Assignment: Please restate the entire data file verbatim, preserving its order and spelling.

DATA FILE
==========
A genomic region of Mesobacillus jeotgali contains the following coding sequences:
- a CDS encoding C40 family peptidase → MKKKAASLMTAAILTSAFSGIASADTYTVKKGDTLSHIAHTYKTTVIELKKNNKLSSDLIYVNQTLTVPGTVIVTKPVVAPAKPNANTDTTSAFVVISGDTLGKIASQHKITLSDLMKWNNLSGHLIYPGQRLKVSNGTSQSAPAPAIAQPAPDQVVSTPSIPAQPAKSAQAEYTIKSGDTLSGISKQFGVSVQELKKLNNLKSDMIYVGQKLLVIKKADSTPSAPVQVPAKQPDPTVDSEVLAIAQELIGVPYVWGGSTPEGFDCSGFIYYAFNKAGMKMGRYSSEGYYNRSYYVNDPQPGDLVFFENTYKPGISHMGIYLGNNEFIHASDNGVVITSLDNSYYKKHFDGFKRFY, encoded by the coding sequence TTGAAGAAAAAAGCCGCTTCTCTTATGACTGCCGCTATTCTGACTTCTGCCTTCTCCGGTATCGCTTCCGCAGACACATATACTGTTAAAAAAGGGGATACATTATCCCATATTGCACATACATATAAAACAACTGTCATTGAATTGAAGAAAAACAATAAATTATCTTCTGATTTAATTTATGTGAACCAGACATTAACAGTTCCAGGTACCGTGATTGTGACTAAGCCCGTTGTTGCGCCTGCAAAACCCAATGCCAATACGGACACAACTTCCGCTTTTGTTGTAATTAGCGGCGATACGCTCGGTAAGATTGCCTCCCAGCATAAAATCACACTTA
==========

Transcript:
A genomic region of Mesobacillus jeotgali contains the following coding sequences:
- a CDS encoding C40 family peptidase → MKKKAASLMTAAILTSAFSGIASADTYTVKKGDTLSHIAHTYKTTVIELKKNNKLSSDLIYVNQTLTVPGTVIVTKPVVAPAKPNANTDTTSAFVVISGDTLGKIASQHKITLSDLMKWNNLSGHLIYPGQRLKVSNGTSQSAPAPAIAQPAPDQVVSTPSIPAQPAKSAQAEYTIKSGDTLSGISKQFGVSVQELKKLNNLKSDMIYVGQKLLVIKKADSTPSAPVQVPAKQPDPTVDSEVLAIAQELIGVPYVWGGSTPEGFDCSGFIYYAFNKAGMKMGRYSSEGYYNRSYYVNDPQPGDLVFFENTYKPGISHMGIYLGNNEFIHASDNGVVITSLDNSYYKKHFDGFKRFY, encoded by the coding sequence TTGAAGAAAAAAGCCGCTTCTCTTATGACTGCCGCTATTCTGACTTCTGCCTTCTCCGGTATCGCTTCCGCAGACACATATACTGTTAAAAAAGGGGATACATTATCCCATATTGCACATACATATAAAACAACTGTCATTGAATTGAAGAAAAACAATAAATTATCTTCTGATTTAATTTATGTGAACCAGACATTAACAGTTCCAGGTACCGTGATTGTGACTAAGCCCGTTGTTGCGCCTGCAAAACCCAATGCCAATACGGACACAACTTCCGCTTTTGTTGTAATTAGCGGCGATACGCTCGGTAAGATTGCCTCCCAGCATAAAATCACACTTA